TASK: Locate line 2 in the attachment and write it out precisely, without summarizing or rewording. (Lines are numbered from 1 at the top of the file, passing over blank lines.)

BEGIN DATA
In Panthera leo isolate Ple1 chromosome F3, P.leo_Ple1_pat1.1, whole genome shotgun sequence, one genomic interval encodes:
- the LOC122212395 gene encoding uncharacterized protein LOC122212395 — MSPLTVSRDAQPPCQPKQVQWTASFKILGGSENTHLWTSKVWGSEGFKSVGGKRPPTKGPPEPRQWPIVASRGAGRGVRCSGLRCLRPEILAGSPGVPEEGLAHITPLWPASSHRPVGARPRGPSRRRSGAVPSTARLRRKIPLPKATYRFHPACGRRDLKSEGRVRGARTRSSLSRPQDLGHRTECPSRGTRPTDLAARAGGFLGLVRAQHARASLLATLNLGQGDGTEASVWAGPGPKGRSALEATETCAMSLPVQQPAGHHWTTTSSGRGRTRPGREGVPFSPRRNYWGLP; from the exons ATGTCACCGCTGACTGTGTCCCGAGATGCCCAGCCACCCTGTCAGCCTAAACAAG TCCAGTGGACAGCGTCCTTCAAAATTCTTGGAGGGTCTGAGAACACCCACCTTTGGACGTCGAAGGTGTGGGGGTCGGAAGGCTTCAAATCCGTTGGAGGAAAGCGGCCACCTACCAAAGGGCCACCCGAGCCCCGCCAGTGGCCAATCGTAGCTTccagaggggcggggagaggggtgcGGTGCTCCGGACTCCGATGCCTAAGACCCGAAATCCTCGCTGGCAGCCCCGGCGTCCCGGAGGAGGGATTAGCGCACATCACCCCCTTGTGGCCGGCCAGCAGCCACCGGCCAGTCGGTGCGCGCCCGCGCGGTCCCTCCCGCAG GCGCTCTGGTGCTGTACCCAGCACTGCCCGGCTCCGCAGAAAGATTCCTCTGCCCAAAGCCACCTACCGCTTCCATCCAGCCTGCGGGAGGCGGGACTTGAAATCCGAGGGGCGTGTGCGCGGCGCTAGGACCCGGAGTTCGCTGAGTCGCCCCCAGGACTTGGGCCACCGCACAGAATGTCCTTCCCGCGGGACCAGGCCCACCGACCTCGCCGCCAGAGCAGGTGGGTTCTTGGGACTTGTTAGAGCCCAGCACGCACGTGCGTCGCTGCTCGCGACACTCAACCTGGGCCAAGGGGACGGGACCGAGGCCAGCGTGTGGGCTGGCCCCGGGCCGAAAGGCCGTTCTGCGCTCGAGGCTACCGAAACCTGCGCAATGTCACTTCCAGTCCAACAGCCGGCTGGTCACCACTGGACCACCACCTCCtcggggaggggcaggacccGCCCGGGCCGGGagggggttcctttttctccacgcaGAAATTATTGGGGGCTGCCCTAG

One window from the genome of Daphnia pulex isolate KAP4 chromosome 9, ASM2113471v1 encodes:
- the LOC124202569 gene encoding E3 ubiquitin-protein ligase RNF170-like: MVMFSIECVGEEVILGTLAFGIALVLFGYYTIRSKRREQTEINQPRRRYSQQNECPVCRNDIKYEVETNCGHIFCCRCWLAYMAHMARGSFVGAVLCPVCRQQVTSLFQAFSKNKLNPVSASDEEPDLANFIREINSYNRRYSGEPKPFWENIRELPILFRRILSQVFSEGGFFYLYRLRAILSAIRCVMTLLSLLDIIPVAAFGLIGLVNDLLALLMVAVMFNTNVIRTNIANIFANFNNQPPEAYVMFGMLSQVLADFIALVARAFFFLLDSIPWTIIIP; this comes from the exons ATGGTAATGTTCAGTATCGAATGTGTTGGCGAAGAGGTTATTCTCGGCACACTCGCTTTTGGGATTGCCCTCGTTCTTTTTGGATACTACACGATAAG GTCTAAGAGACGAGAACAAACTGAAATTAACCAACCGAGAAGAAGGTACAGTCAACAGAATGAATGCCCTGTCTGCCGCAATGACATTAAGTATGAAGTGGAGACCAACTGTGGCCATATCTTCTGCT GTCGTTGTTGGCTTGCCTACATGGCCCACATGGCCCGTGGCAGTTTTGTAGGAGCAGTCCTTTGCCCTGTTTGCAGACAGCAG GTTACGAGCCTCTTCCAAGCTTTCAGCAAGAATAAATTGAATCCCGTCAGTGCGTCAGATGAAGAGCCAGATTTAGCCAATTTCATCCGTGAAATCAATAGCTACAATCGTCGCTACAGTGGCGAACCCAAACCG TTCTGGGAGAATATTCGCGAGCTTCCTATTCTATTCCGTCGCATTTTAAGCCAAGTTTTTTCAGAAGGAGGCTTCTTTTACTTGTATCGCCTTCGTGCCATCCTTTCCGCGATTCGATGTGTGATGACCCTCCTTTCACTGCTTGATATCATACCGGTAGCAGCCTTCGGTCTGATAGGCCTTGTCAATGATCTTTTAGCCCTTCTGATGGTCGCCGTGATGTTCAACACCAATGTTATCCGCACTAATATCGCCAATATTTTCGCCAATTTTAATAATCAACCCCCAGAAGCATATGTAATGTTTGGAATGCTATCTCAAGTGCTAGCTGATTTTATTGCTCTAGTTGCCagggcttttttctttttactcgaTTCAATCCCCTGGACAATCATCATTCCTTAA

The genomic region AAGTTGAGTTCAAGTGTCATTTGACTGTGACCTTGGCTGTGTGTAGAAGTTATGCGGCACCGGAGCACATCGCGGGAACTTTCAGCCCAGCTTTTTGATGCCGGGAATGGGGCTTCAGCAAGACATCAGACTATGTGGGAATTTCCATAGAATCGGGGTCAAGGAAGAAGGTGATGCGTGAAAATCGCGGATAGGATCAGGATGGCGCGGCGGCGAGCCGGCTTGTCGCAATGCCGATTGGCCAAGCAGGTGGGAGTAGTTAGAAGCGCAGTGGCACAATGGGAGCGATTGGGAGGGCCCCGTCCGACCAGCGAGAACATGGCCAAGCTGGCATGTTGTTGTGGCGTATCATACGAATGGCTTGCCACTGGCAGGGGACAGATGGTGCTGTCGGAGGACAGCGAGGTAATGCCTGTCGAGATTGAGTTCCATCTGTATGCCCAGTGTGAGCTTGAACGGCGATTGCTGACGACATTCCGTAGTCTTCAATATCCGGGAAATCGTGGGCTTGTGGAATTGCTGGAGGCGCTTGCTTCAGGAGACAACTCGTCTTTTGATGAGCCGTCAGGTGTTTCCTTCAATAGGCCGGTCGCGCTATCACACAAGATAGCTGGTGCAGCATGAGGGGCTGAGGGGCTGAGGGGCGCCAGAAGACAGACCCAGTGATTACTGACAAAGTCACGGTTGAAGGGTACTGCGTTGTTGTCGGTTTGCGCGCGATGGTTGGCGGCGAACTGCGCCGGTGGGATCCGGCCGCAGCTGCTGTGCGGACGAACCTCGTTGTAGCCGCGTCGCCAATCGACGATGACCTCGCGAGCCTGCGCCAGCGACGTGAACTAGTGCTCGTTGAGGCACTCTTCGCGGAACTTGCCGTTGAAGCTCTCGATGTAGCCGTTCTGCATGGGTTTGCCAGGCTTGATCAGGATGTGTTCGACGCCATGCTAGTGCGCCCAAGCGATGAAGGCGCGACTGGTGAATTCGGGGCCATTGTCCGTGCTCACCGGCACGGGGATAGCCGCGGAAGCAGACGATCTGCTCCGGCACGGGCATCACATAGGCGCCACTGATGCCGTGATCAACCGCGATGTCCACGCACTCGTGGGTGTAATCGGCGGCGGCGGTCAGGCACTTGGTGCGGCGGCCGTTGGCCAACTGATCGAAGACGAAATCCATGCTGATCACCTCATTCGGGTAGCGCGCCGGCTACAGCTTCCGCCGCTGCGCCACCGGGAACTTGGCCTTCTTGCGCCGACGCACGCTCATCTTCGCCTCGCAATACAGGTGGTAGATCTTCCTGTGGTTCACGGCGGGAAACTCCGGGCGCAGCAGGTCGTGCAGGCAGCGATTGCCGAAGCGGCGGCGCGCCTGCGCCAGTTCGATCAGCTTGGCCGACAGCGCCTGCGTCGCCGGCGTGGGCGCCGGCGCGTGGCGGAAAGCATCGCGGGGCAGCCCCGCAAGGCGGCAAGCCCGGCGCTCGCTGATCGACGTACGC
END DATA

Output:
- the LOC122212395 gene encoding uncharacterized protein LOC122212395 — MSPLTVSRDAQPPCQPKQVQWTASFKILGGSENTHLWTSKVWGSEGFKSVGGKRPPTKGPPEPRQWPIVASRGAGRGVRCSGLRCLRPEILAGSPGVPEEGLAHITPLWPASSHRPVGARPRGPSRRRSGAVPSTARLRRKIPLPKATYRFHPACGRRDLKSEGRVRGARTRSSLSRPQDLGHRTECPSRGTRPTDLAARAGGFLGLVRAQHARASLLATLNLGQGDGTEASVWAGPGPKGRSALEATETCAMSLPVQQPAGHHWTTTSSGRGRTRPGREGVPFSPRRNYWGLP; from the exons ATGTCACCGCTGACTGTGTCCCGAGATGCCCAGCCACCCTGTCAGCCTAAACAAG TCCAGTGGACAGCGTCCTTCAAAATTCTTGGAGGGTCTGAGAACACCCACCTTTGGACGTCGAAGGTGTGGGGGTCGGAAGGCTTCAAATCCGTTGGAGGAAAGCGGCCACCTACCAAAGGGCCACCCGAGCCCCGCCAGTGGCCAATCGTAGCTTccagaggggcggggagaggggtgcGGTGCTCCGGACTCCGATGCCTAAGACCCGAAATCCTCGCTGGCAGCCCCGGCGTCCCGGAGGAGGGATTAGCGCACATCACCCCCTTGTGGCCGGCCAGCAGCCACCGGCCAGTCGGTGCGCGCCCGCGCGGTCCCTCCCGCAG GCGCTCTGGTGCTGTACCCAGCACTGCCCGGCTCCGCAGAAAGATTCCTCTGCCCAAAGCCACCTACCGCTTCCATCCAGCCTGCGGGAGGCGGGACTTGAAATCCGAGGGGCGTGTGCGCGGCGCTAGGACCCGGAGTTCGCTGAGTCGCCCCCAGGACTTGGGCCACCGCACAGAATGTCCTTCCCGCGGGACCAGGCCCACCGACCTCGCCGCCAGAGCAGGTGGGTTCTTGGGACTTGTTAGAGCCCAGCACGCACGTGCGTCGCTGCTCGCGACACTCAACCTGGGCCAAGGGGACGGGACCGAGGCCAGCGTGTGGGCTGGCCCCGGGCCGAAAGGCCGTTCTGCGCTCGAGGCTACCGAAACCTGCGCAATGTCACTTCCAGTCCAACAGCCGGCTGGTCACCACTGGACCACCACCTCCtcggggaggggcaggacccGCCCGGGCCGGGagggggttcctttttctccacgcaGAAATTATTGGGGGCTGCCCTAG